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Unix - Quota program

Disk quotas for user corin (uid 11035): .

Filesystem  blocks   quota   limit   grace   files   quota   limit   grace
      /Sucia/u4    2650   60000   80000             295       0       0        

On these Alphas, blocks are 1KB, so I see that I'm using a bit less than 3 MB of space out of my total allotment of 60MB. .

Now, let's say that, instead of using less than 5% of your quota, you're up nearly 95% of your quota, and you'd like to find where all your space has gone. A tool that will come in handy here is the du command (short for disk usage). My usage on the IWS machines isn't very intersting, so I'll show you what I see on my GWS machine:

tobiko% du -k
120     ./142/section
12      ./142/old-RCS
204     ./142/mac-mw
596     ./142
288     ./558/proj1/fig
776     ./558/proj1
16      ./558/proj2/lsys/CVS
448     ./558/proj2/lsys
16      ./558/proj2/smooth/CVS
3600    ./558/proj2/smooth
4052    ./558/proj2
5012    ./558
4       ./tmp
105952  .

Of course, I omitted a lot of output here. Each line shows a directory and the size, in KB, of the files in that directory (that's what the -k option flag told du; the default is to report blocks of 512 bytes). The last line shows the total usage of all file in and below the current directory. Here, you see that I'm using not quite 106MB of space. .

Now is the time to be introduced to the first major emphasis of this tutorial: the power of pipes. We'll talk about pipes now, and the power will become evident by the end of the tutorial (I hope...). Anyway, let's run du again, but this time, let's see it a page at a time: .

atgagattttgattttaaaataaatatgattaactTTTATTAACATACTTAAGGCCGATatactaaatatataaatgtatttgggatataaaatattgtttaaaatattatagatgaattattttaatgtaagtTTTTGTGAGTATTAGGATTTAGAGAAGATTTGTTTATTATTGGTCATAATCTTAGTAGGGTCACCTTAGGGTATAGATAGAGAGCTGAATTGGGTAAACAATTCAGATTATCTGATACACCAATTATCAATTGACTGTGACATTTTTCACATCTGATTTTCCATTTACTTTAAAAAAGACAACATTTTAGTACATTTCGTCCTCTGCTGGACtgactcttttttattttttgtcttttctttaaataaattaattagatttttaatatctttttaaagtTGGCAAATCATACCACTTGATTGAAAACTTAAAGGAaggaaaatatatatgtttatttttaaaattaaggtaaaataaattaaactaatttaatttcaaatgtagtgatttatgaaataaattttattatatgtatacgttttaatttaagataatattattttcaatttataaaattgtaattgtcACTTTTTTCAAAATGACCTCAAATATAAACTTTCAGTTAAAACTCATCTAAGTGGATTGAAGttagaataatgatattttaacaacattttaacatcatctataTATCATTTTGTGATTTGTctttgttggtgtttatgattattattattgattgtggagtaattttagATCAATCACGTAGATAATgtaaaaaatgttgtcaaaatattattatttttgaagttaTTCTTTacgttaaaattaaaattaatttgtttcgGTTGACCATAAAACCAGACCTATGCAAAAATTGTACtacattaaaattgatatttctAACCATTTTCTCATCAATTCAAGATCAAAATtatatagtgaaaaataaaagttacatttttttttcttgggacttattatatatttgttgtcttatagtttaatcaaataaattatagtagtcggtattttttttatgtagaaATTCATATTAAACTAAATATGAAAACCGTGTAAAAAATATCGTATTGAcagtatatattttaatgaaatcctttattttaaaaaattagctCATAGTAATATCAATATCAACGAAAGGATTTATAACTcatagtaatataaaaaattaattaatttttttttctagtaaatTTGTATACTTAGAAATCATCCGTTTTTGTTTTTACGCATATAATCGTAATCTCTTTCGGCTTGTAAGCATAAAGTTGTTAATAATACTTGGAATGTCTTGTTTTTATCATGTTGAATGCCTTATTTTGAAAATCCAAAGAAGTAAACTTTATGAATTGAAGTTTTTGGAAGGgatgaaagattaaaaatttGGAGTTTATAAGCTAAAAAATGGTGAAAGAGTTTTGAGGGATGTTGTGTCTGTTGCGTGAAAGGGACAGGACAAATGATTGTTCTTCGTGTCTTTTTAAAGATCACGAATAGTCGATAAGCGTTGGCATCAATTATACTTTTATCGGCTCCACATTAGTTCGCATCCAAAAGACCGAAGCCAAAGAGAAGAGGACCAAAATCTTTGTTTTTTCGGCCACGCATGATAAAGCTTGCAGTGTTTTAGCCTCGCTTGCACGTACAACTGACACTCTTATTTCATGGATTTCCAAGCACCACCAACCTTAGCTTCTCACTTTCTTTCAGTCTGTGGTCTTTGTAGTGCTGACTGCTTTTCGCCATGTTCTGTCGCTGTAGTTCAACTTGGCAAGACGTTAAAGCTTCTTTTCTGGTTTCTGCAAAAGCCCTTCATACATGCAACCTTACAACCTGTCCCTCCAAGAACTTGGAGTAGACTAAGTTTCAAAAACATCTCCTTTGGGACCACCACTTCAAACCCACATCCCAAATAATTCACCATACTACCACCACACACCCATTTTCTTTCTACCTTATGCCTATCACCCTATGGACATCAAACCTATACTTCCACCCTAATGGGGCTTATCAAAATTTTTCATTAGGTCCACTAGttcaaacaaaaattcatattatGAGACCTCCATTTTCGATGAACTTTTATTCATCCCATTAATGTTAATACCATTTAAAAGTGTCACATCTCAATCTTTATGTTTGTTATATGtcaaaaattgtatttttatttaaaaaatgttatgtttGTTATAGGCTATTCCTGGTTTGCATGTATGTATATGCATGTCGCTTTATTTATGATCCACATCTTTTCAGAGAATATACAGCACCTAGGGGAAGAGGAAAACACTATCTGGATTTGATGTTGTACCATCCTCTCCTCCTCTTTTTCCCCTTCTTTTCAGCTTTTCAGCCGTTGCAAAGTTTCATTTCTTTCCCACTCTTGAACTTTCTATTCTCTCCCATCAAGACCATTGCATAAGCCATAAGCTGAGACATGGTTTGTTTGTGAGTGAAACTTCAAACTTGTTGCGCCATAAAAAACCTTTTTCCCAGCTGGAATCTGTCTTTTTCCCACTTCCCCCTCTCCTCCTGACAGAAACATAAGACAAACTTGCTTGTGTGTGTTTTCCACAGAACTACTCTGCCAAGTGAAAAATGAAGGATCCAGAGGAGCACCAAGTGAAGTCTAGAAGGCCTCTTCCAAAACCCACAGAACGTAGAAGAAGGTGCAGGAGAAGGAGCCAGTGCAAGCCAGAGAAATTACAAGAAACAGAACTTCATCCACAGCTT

$ cat /etc/passwd | sed 'd'

Instead of invoking sed by sending a file to it through a pipe, you can instruct sed to read the data from a file, as in the following example.

The following command does exactly the same thing as the previous Try It Out, without the cat command:

du -k | more

We talked about more in the first UNIX tutorial, so this isn't very exciting. What would be neat would be to see our disk usage sorted in order of greatest to least. We can do just that using the sort utility. .

The following command adds a basic address to the sed command you've been using:

du -k | sort -rn | more

The -n flag tells sort to sort the entries numerically. The -r says to output in reverse (descending) order. The first several entries that I see now are: .

105952  .
35932   ./archives
23232   ./www
20660   ./archives/research
13332   ./archives/courses
9640    ./557
8264    ./mail

I can immediately see that about a third of my space is dedicated to holding old coursework and research, and another quarter are my web pages. The next two entries, however, aren't really useful. My home directory space is tree-like, and I'm really only concerned about finding how the space is distributed one level down -- I don't care about how the archive space is split in research and courses. A solution to this problem is to select only the lines in du's output that contain a string of a certain type -- a regular expression. We'll use the egrep tool (cousin to grep) to do just that: :

tobiko% du -k | egrep '\./[^/]*$' | sort -rn | head